- Widespread. Asia, North, South and Central America, Caribbean, Oceania. In many Pacific islands.
- Invasive, grows in shade and full sunlight, in disturbed places and fertile (Oceanic island) soils. Forms dense stands from root suckers in pastures, plantations, along streams, and at forest edges.
- Perennial shrub up to 3 m tall. Stems and branches four-sided with fine hairs. Leaves, 6-20 cm long, opposite, heart-shaped, soft short hairs, wavy margins and sharp tips. Disagreeable smell when crushed. Flowers, 2-3 cm across, white to pink, double, sterile, in dense cluster at tops of stems. Fragrant in the evening.
- Spread: root suckers; trade in ornamentals.
- Biosecurity: high risk of introduction. Available on internet.
- Biocontrol: potential with chrysomelid beetle, and fungal rust. Need to check identification of weed in Pacific.
- Cultural control: hand weeding, digging, slashing, cultivation (probably not successful in wet soil).
- Chemical control (from literature): (i) foliar (picloram; triclopyr; 2,4-D; metsulfuorn-methyl; picloram + triclopyr; picloram + 2,4-D; dicamba + 2,4-D); (ii) cut-stump (same herbicides); (iii) soil (fluroxypyr). In Fiji, glyphosate or metsulfuron-methyl.
Pacific Pests, Pathogens, Weeds & Pesticides
Honolulu rose (443)
Honolulu rose; it is also known as Spanish jasmine. CABI prefers the name Chinese glory.
Clerodendrum chinense. It was previously known as Clerodendrum philippinum, and Clerodendrum fragrans. It is a member of the Lamiaceae.
AUTHORS Grahame Jackson & Aradhana Deesh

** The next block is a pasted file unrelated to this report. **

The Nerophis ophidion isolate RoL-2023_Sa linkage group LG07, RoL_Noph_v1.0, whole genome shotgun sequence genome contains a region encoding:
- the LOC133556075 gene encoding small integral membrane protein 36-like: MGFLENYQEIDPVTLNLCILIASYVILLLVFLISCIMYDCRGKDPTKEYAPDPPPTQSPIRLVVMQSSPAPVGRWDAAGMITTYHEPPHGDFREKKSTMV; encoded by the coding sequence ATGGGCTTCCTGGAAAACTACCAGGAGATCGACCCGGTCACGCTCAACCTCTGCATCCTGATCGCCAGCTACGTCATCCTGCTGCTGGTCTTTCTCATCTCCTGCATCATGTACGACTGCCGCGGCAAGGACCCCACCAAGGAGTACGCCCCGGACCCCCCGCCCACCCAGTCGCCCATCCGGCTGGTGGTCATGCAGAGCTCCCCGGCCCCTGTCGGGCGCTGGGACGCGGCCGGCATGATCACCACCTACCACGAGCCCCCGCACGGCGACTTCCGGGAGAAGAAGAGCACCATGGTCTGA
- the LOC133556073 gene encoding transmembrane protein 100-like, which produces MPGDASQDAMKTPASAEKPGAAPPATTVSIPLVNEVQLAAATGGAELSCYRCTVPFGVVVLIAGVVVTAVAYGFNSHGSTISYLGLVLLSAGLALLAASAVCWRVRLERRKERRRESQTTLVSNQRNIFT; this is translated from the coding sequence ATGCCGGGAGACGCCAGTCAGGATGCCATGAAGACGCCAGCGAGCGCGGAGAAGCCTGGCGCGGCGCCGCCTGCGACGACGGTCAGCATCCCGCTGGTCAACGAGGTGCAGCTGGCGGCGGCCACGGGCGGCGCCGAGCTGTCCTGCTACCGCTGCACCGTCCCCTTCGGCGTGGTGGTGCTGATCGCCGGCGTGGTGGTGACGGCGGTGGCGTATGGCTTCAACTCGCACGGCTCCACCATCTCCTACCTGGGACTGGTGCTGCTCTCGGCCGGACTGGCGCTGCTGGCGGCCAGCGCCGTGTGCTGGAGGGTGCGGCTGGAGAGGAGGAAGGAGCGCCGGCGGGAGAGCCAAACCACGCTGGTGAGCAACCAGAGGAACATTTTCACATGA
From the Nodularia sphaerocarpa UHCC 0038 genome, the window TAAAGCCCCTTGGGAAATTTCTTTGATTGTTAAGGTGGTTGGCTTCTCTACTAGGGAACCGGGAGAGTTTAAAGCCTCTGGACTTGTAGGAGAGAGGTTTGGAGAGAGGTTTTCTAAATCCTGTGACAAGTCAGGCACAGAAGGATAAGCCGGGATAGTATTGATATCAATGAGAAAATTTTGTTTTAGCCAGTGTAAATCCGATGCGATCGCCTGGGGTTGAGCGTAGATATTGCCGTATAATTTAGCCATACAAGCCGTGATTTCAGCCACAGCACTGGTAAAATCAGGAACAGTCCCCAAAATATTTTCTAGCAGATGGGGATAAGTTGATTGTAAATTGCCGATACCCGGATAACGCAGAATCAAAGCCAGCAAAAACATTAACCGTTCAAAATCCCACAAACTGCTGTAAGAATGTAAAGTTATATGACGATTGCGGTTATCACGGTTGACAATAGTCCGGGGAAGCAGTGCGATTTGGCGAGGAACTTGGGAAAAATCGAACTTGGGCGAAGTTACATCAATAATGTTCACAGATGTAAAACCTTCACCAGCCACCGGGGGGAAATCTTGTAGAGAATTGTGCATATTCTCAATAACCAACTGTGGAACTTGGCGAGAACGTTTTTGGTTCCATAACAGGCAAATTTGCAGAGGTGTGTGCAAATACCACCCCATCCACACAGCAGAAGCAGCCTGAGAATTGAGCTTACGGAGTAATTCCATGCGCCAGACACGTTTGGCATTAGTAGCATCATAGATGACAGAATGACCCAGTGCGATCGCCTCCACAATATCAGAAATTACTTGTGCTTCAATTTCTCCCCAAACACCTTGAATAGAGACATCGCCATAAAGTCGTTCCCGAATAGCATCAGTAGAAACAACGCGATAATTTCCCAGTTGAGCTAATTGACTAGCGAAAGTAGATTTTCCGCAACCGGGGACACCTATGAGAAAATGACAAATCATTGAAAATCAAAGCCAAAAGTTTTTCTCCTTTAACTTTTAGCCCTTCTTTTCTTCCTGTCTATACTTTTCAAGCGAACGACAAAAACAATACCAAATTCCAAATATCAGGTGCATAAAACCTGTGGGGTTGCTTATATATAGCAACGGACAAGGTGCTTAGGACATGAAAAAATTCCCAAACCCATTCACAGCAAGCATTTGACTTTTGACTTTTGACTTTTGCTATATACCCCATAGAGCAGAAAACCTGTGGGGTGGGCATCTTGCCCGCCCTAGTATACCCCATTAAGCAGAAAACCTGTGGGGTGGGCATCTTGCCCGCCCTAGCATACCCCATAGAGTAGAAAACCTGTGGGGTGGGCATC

Information from Waterhouse DF (1993) Clerodendrum chinense (Osbeck) Mabberley. Biological control: Pacific prospects - Supplement 2. ACIAR Monograph No. 20. pp.72-93; and Pacific Island Ecosystems at Risk (2013) Clerodendrum chinense. (http://www.hear.org/pier/species/clerodendrum_chinense.htm); and CABI (2019) Clerodendrum chinense (Chinese glory bower). Invasive Species Compendium. (https://www.cabi.org/isc/datasheet/113371); and from Saengyot S, Napompeth B (2008) Biological control of Honolulu rose, Clerodendrum chinense (Osbeck) Mabberley (Lamiaceae), in Thailand, p.145-151. In: Academic Frontier Research Project (Phase II). Academic Frontier Research Center, Tokyo University of Agriculture. Tokyo, Japan. Photos 5-7 Banpot Napompeth, Kasetsart University, Bangkok, Thailand.
Produced with support from the Australian Centre for International Agricultural Research under project HORT/2016/185: Responding to emerging pest and disease threats to horticulture in the Pacific islands, implemented by the University of Queensland, in association with the Pacific Community and Koronivia Research Station, Ministry of Agriculture, Fiji.